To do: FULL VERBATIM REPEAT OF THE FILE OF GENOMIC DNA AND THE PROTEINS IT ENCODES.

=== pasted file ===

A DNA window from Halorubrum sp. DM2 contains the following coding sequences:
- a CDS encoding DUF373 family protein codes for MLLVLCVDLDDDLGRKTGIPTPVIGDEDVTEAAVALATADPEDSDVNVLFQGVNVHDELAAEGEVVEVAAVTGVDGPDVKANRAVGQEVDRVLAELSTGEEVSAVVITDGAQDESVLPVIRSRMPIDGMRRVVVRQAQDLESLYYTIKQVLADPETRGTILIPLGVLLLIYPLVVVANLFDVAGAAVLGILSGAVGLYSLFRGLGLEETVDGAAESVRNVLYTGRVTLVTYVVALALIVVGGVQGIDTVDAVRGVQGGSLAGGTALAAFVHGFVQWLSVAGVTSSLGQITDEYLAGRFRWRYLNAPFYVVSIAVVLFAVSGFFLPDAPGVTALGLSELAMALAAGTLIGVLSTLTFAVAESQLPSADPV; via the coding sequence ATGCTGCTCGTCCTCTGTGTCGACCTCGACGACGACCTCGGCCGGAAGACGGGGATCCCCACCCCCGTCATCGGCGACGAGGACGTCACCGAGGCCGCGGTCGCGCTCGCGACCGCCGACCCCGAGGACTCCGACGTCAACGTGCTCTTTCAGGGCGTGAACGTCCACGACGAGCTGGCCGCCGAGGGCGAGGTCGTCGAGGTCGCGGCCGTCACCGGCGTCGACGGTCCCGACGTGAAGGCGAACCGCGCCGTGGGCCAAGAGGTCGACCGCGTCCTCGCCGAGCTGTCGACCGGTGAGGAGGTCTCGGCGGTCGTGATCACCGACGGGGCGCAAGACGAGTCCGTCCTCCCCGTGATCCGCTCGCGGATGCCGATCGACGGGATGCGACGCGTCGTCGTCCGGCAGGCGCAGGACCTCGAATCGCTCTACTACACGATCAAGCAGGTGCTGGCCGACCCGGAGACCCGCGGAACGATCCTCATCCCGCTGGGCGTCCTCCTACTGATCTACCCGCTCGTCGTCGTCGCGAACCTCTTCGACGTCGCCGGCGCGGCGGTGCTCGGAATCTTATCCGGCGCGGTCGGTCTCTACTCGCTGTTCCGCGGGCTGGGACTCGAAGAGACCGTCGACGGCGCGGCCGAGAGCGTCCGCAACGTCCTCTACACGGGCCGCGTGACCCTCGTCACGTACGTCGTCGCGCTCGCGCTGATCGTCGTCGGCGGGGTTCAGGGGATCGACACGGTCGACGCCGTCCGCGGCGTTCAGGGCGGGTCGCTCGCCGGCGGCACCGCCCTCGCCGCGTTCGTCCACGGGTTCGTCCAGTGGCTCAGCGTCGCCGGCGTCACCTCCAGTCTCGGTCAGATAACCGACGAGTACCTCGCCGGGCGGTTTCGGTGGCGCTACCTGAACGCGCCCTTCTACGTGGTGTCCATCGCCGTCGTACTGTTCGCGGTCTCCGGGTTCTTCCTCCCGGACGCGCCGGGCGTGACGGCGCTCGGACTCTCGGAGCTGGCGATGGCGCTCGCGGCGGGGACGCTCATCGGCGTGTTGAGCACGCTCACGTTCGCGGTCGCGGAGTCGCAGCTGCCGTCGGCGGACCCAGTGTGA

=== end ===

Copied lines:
A DNA window from Halorubrum sp. DM2 contains the following coding sequences:
- a CDS encoding DUF373 family protein codes for MLLVLCVDLDDDLGRKTGIPTPVIGDEDVTEAAVALATADPEDSDVNVLFQGVNVHDELAAEGEVVEVAAVTGVDGPDVKANRAVGQEVDRVLAELSTGEEVSAVVITDGAQDESVLPVIRSRMPIDGMRRVVVRQAQDLESLYYTIKQVLADPETRGTILIPLGVLLLIYPLVVVANLFDVAGAAVLGILSGAVGLYSLFRGLGLEETVDGAAESVRNVLYTGRVTLVTYVVALALIVVGGVQGIDTVDAVRGVQGGSLAGGTALAAFVHGFVQWLSVAGVTSSLGQITDEYLAGRFRWRYLNAPFYVVSIAVVLFAVSGFFLPDAPGVTALGLSELAMALAAGTLIGVLSTLTFAVAESQLPSADPV; via the coding sequence ATGCTGCTCGTCCTCTGTGTCGACCTCGACGACGACCTCGGCCGGAAGACGGGGATCCCCACCCCCGTCATCGGCGACGAGGACGTCACCGAGGCCGCGGTCGCGCTCGCGACCGCCGACCCCGAGGACTCCGACGTCAACGTGCTCTTTCAGGGCGTGAACGTCCACGACGAGCTGGCCGCCGAGGGCGAGGTCGTCGAGGTCGCGGCCGTCACCGGCGTCGACGGTCCCGACGTGAAGGCGAACCGCGCCGTGGGCCAAGAGGTCGACCGCGTCCTCGCCGAGCTGTCGACCGGTGAGGAGGTCTCGGCGGTCGTGATCACCGACGGGGCGCAAGACGAGTCCGTCCTCCCCGTGATCCGCTCGCGGATGCCGATCGACGGGATGCGACGCGTCGTCGTCCGGCAGGCGCAGGACCTCGAATCGCTCTACTACACGATCAAGCAGGTGCTGGCCGACCCGGAGACCCGCGGAACGATCCTCATCCCGCTGGGCGTCCTCCTACTGATCTACCCGCTCGTCGTCGTCGCGAACCTCTTCGACGTCGCCGGCGCGGCGGTGCTCGGAATCTTATCCGGCGCGGTCGGTCTCTACTCGCTGTTCCGCGGGCTGGGACTCGAAGAGACCGTCGACGGCGCGGCCGAGAGCGTCCGCAACGTCCTCTACACGGGCCGCGTGACCCTCGTCACGTACGTCGTCGCGCTCGCGCTGATCGTCGTCGGCGGGGTTCAGGGGATCGACACGGTCGACGCCGTCCGCGGCGTTCAGGGCGGGTCGCTCGCCGGCGGCACCGCCCTCGCCGCGTTCGTCCACGGGTTCGTCCAGTGGCTCAGCGTCGCCGGCGTCACCTCCAGTCTCGGTCAGATAACCGACGAGTACCTCGCCGGGCGGTTTCGGTGGCGCTACCTGAACGCGCCCTTCTACGTGGTGTCCATCGCCGTCGTACTGTTCGCGGTCTCCGGGTTCTTCCTCCCGGACGCGCCGGGCGTGACGGCGCTCGGACTCTCGGAGCTGGCGATGGCGCTCGCGGCGGGGACGCTCATCGGCGTGTTGAGCACGCTCACGTTCGCGGTCGCGGAGTCGCAGCTGCCGTCGGCGGACCCAGTGTGA